Comfortably Numb

Sheila Kumar's Storehouse

Published on: 05/14/18 5:07 AM

Book review: Hush A Bye Baby by Deepanjana Pal


When the cradle falls

Deepanjana Pal`s Hush A Bye Baby  (Juggernaut Publishers) is a police procedural where the action shifts focus continually amongst a small group of participants, rather like an Agatha Christie mystery.

Mumbai socialite and gynaecologist Dr Nandita Rai (we get a cracker of an intro to her) stands accused of female foeticide and as the story gradually unfolds, there is a hint that it could be male foeticide too. Given her prominence in society and the fact that her husband is a close friend of the police commissioner, she is held in a secluded, very comfortable facility while a team of cops from the Crimes Against Women cell get down to investigating the charges against her.

The problem is, only one woman has actually filed charges; the rest of the evidence is based on a number of anonymous phone calls.  Dr Rai`s circle of kith and kin, of course, close ranks. Just where are the cops to look? Maybe into the internet sites that the doctor frequents,  thinks one computer-savvy young cop.

You might find that elegance elbows out grittiness in the tale.  When a cop states `Hope was all sorts of wonderful…` and another says somebody is `entirely too familiar`  with something, you might wonder if the language is really the patois Mumbai cops use.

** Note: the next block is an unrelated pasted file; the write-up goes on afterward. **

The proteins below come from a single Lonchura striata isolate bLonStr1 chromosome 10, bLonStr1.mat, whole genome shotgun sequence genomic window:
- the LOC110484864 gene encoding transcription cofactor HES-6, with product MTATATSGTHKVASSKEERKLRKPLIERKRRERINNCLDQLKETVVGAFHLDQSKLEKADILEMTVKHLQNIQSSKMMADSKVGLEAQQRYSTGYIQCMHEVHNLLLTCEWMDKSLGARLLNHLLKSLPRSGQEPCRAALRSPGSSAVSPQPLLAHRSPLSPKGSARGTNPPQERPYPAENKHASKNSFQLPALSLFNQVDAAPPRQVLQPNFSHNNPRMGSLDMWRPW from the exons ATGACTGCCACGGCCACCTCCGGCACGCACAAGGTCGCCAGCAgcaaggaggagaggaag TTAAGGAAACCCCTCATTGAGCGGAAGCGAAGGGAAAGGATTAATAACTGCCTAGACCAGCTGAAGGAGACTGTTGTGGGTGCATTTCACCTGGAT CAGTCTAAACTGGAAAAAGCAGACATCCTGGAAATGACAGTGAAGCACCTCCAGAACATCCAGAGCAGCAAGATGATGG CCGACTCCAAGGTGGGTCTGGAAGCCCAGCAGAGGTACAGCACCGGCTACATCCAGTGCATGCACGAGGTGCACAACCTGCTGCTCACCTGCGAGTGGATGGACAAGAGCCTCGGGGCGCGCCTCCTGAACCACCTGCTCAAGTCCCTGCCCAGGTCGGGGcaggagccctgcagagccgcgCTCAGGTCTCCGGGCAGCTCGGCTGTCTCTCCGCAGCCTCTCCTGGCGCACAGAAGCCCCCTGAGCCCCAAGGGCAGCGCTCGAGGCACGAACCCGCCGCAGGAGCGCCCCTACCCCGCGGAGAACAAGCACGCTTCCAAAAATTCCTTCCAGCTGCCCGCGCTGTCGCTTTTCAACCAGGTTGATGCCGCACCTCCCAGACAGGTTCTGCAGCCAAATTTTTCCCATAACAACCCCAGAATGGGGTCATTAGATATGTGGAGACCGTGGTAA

You might find the  flipped motive a bit weak,  you might ask yourself if the little homilies on sundry subjects, even Dr Rai`s sermon at the end of the book, tend not to add much to the tale. But you  do want to know how it all ends. And you really like it when Dr Rai`s Big Construction Magnate   husband starts to look at her with doubt…neat touch, that.

There are small reveals for the reader mostly via conversations, and all the main characters are well fleshed out, be it Dr Rai, Inspector Hadpude,  sub-inspectors Lad and Reshma Gabuji.

There`s a Hadpude Surprise in here, as well as a Reshma Surprise, which you both see and don`t see coming. The frequent riffs   on feminine rage give heft to the narrative. From the way the story ends, all indications are that we could await a sequel of sorts.

This ran in THE HINDU of 12 May 2018.

Deepanjana PalfictionLiterary Reviewpolice procedural

Sheila Kumar • May 14, 2018

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